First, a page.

9. OpenOffice.org. I would be remiss if I didn’t mention everybody’s favorite open-source office suite, OpenOffice. It’s not an online app, but it offers everything Microsoft Office can give you, but for free, and without all the bloat. This is definitely worth a try, especially if you’re not only trying to get free from Google but Microsoft as well. Replaces Google Docs and Spreadsheets.

10. Flickr. An obvious choice as a replacement for Google’s Picasa web photo service, Yahoo’s Flickr is actually much more popular. My free Flickr account wasn’t good enough for me, but it’s a great service loved by many.

Can you get free from Google’s grip? Yes, I believe you can. As I said before, I’m more than willing to try out the alternatives, but Google’s apps are the best I’ve found so far. For those of you who aren’t fans of Google, there’s a lot more out there.

Leo Babauta blogs regularly about achieving goals through daily habits on Zen Habits, and covers such topics as productivity, GTD, simplifying, frugality, parenting, happiness, motivation, exercise, eating healthy and more. Read his articles on keeping your inbox empty, clearing your desk, becoming an early riser, and the Top 20 Motivation Hacks.

More by this author

Leo Babauta

Founder of Zen Habits and expert in habits building and goals achieving.

67 Ideas to Simplify Your Life and Feel Better Today What to Do in Free Time? 20 Productive Ways to Use the Time How to Find Your Passion and Live a Fulfilling Life The Gentle Art of Saying No for a Less Stressful Life Simple Productivity: 10 Ways to Do More by Focusing on the Essentials

Trending in Featured

1 15 Tips to Restart the Exercise Habit (and How to Keep It) 2 50 Ways to Increase Productivity and Achieve More in Less Time 3 8 Simple Ways to Be a Better Listener 4 The Art of Humble Confidence 5 How to Learn Something New Every Day and Stay Smart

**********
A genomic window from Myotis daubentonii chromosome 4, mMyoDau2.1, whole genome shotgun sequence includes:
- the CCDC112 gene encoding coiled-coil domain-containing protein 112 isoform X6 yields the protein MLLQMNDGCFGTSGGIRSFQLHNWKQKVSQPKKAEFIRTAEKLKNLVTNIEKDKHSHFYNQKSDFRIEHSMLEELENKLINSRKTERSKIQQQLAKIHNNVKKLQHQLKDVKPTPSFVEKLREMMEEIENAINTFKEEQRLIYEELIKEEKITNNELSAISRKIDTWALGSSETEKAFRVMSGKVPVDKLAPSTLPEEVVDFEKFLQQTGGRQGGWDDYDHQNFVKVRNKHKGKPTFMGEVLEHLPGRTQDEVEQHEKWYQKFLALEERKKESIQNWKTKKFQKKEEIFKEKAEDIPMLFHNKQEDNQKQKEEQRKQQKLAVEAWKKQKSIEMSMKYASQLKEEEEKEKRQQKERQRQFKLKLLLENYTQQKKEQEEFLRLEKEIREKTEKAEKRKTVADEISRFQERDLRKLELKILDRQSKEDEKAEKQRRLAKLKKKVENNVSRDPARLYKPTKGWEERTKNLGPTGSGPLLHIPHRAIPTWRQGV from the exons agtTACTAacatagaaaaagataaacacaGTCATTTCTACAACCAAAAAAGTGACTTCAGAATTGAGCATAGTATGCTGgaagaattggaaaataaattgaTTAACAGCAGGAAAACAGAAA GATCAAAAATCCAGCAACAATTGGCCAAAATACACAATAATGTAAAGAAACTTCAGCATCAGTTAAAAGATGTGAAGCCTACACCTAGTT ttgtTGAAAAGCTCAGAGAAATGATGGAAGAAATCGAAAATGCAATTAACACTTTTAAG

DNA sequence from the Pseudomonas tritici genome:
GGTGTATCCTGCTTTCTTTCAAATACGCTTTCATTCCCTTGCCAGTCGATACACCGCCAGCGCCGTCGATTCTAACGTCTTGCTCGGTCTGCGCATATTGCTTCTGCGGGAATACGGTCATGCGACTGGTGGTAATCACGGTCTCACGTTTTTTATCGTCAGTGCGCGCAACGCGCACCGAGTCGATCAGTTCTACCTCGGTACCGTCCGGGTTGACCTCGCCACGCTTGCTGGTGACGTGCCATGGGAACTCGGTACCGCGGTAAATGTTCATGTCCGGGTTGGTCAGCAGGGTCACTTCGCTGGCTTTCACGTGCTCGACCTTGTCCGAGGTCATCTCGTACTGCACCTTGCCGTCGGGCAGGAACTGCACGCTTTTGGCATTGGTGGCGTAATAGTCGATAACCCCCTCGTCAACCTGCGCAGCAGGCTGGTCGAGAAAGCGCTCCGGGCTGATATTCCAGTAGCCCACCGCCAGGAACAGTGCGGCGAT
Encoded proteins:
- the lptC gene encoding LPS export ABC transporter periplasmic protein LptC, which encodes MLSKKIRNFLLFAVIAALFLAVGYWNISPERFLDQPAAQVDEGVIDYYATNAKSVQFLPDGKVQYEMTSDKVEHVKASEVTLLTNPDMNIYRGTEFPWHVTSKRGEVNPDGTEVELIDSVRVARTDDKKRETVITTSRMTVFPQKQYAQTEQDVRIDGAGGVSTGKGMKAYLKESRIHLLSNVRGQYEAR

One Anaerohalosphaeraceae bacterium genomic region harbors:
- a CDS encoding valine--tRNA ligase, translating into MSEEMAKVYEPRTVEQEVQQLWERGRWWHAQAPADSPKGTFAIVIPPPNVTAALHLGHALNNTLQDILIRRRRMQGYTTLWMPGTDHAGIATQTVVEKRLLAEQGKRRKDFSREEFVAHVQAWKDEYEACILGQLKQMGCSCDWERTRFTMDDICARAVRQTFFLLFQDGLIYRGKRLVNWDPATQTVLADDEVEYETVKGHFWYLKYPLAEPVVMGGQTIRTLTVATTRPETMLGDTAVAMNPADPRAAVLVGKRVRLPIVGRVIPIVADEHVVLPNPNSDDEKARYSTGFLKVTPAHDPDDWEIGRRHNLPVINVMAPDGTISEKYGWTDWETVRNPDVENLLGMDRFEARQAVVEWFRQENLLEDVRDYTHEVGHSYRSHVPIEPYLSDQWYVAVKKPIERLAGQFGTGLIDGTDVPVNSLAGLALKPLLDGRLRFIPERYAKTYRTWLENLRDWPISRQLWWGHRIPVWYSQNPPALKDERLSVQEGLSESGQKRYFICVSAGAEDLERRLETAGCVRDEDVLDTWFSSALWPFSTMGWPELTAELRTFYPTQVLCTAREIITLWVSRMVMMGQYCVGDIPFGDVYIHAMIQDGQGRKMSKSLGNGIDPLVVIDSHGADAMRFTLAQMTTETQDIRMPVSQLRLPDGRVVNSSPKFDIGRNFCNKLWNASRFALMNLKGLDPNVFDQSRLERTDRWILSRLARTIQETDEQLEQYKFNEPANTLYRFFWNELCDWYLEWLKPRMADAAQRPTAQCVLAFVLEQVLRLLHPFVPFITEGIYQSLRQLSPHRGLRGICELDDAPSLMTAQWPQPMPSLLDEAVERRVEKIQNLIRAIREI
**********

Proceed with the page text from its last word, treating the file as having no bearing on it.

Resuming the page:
Read Next

Advertising
Advertising
Advertising

Last Updated on November 18, 2020

15 Tips to Restart the Exercise Habit (and How to Keep It)

15 Tips to Restart the Exercise Habit (and How to Keep It)

It’s okay, you can finally admit it. It’s been two months since you’ve seen the inside of the gym. Getting sick, family crisis, overtime at work and school papers that needed to get finished all kept you for exercising. Now, the question is: how do you start again?
Once you have an exercise habit, it becomes automatic. You just go to the gym, there is no force involved. But after a month, two months or possibly a year off, it can be hard to get started again. Here are some tips to climb back on that treadmill after you’ve fallen off.

  1. Don’t Break the Habit – The easiest way to keep things going is simply not to stop. Avoid long breaks in exercising or rebuilding the habit will take some effort. This may be advice a little too late for some people. But if you have an exercise habit going, don’t drop it at the first sign of trouble.
  2. Reward Showing Up – Woody Allen once said that, “Half of life is showing up.” I’d argue that 90% of making a habit is just making the effort to get there. You can worry about your weight, amount of laps you run or the amount you can bench press later.
  3. Commit for Thirty Days – Make a commitment to go every day (even just for 20 minutes) for one month. This will solidify the exercise habit. By making a commitment you also take pressure off yourself in the first weeks back of deciding whether to go.